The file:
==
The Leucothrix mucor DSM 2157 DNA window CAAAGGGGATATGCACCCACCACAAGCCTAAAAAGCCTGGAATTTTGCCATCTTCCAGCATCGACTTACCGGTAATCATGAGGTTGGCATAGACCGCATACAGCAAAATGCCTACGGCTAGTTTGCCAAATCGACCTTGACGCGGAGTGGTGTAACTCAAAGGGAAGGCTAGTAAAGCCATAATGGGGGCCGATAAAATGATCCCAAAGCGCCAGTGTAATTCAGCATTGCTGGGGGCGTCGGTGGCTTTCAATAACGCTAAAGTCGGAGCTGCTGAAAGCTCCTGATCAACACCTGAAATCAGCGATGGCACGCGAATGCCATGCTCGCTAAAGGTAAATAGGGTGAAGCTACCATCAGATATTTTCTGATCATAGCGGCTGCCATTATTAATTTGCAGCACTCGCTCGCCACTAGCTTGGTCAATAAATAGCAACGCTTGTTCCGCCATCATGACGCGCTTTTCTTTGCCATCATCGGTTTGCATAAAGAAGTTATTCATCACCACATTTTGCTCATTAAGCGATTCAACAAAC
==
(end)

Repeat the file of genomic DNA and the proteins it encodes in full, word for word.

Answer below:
The Leucothrix mucor DSM 2157 DNA window CAAAGGGGATATGCACCCACCACAAGCCTAAAAAGCCTGGAATTTTGCCATCTTCCAGCATCGACTTACCGGTAATCATGAGGTTGGCATAGACCGCATACAGCAAAATGCCTACGGCTAGTTTGCCAAATCGACCTTGACGCGGAGTGGTGTAACTCAAAGGGAAGGCTAGTAAAGCCATAATGGGGGCCGATAAAATGATCCCAAAGCGCCAGTGTAATTCAGCATTGCTGGGGGCGTCGGTGGCTTTCAATAACGCTAAAGTCGGAGCTGCTGAAAGCTCCTGATCAACACCTGAAATCAGCGATGGCACGCGAATGCCATGCTCGCTAAAGGTAAATAGGGTGAAGCTACCATCAGATATTTTCTGATCATAGCGGCTGCCATTATTAATTTGCAGCACTCGCTCGCCACTAGCTTGGTCAATAAATAGCAACGCTTGTTCCGCCATCATGACGCGCTTTTCTTTGCCATCATCGGTTTGCATAAAGAAGTTATTCATCACCACATTTTGCTCATTAAGCGATTCAACAAAC